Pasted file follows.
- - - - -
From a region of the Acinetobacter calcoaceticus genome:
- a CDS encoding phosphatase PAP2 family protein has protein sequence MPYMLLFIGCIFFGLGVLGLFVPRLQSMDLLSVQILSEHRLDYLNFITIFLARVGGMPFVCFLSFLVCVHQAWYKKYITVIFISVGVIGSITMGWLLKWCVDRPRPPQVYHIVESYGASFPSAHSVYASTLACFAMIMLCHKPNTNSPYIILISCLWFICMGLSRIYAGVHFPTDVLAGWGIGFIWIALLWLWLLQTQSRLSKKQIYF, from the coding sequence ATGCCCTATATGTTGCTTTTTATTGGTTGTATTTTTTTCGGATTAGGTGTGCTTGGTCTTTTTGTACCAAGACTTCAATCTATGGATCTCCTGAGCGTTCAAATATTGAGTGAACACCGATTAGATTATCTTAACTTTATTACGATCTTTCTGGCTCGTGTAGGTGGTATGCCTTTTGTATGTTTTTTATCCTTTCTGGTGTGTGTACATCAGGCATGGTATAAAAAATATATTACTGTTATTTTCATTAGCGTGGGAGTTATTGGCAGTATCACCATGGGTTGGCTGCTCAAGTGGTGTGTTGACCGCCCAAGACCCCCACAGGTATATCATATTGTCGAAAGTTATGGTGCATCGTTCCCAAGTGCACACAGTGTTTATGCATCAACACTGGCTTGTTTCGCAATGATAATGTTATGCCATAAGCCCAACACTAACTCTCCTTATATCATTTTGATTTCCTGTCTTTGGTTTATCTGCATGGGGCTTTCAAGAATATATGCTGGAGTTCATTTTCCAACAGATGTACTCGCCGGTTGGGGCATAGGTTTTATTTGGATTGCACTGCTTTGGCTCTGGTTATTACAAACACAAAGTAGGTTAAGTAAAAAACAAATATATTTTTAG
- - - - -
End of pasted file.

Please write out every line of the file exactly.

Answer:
From a region of the Acinetobacter calcoaceticus genome:
- a CDS encoding phosphatase PAP2 family protein has protein sequence MPYMLLFIGCIFFGLGVLGLFVPRLQSMDLLSVQILSEHRLDYLNFITIFLARVGGMPFVCFLSFLVCVHQAWYKKYITVIFISVGVIGSITMGWLLKWCVDRPRPPQVYHIVESYGASFPSAHSVYASTLACFAMIMLCHKPNTNSPYIILISCLWFICMGLSRIYAGVHFPTDVLAGWGIGFIWIALLWLWLLQTQSRLSKKQIYF, from the coding sequence ATGCCCTATATGTTGCTTTTTATTGGTTGTATTTTTTTCGGATTAGGTGTGCTTGGTCTTTTTGTACCAAGACTTCAATCTATGGATCTCCTGAGCGTTCAAATATTGAGTGAACACCGATTAGATTATCTTAACTTTATTACGATCTTTCTGGCTCGTGTAGGTGGTATGCCTTTTGTATGTTTTTTATCCTTTCTGGTGTGTGTACATCAGGCATGGTATAAAAAATATATTACTGTTATTTTCATTAGCGTGGGAGTTATTGGCAGTATCACCATGGGTTGGCTGCTCAAGTGGTGTGTTGACCGCCCAAGACCCCCACAGGTATATCATATTGTCGAAAGTTATGGTGCATCGTTCCCAAGTGCACACAGTGTTTATGCATCAACACTGGCTTGTTTCGCAATGATAATGTTATGCCATAAGCCCAACACTAACTCTCCTTATATCATTTTGATTTCCTGTCTTTGGTTTATCTGCATGGGGCTTTCAAGAATATATGCTGGAGTTCATTTTCCAACAGATGTACTCGCCGGTTGGGGCATAGGTTTTATTTGGATTGCACTGCTTTGGCTCTGGTTATTACAAACACAAAGTAGGTTAAGTAAAAAACAAATATATTTTTAG